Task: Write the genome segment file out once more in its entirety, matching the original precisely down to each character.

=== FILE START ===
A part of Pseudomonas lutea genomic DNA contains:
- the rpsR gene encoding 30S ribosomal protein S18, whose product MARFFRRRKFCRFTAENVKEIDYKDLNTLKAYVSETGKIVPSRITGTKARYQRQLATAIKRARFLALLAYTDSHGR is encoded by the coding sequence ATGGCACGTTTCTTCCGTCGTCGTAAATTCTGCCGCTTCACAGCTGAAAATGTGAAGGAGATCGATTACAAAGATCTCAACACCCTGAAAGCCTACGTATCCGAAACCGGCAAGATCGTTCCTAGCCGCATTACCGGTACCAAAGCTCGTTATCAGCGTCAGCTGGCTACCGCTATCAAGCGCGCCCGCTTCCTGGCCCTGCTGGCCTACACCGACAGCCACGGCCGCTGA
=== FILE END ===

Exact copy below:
A part of Pseudomonas lutea genomic DNA contains:
- the rpsR gene encoding 30S ribosomal protein S18, whose product MARFFRRRKFCRFTAENVKEIDYKDLNTLKAYVSETGKIVPSRITGTKARYQRQLATAIKRARFLALLAYTDSHGR is encoded by the coding sequence ATGGCACGTTTCTTCCGTCGTCGTAAATTCTGCCGCTTCACAGCTGAAAATGTGAAGGAGATCGATTACAAAGATCTCAACACCCTGAAAGCCTACGTATCCGAAACCGGCAAGATCGTTCCTAGCCGCATTACCGGTACCAAAGCTCGTTATCAGCGTCAGCTGGCTACCGCTATCAAGCGCGCCCGCTTCCTGGCCCTGCTGGCCTACACCGACAGCCACGGCCGCTGA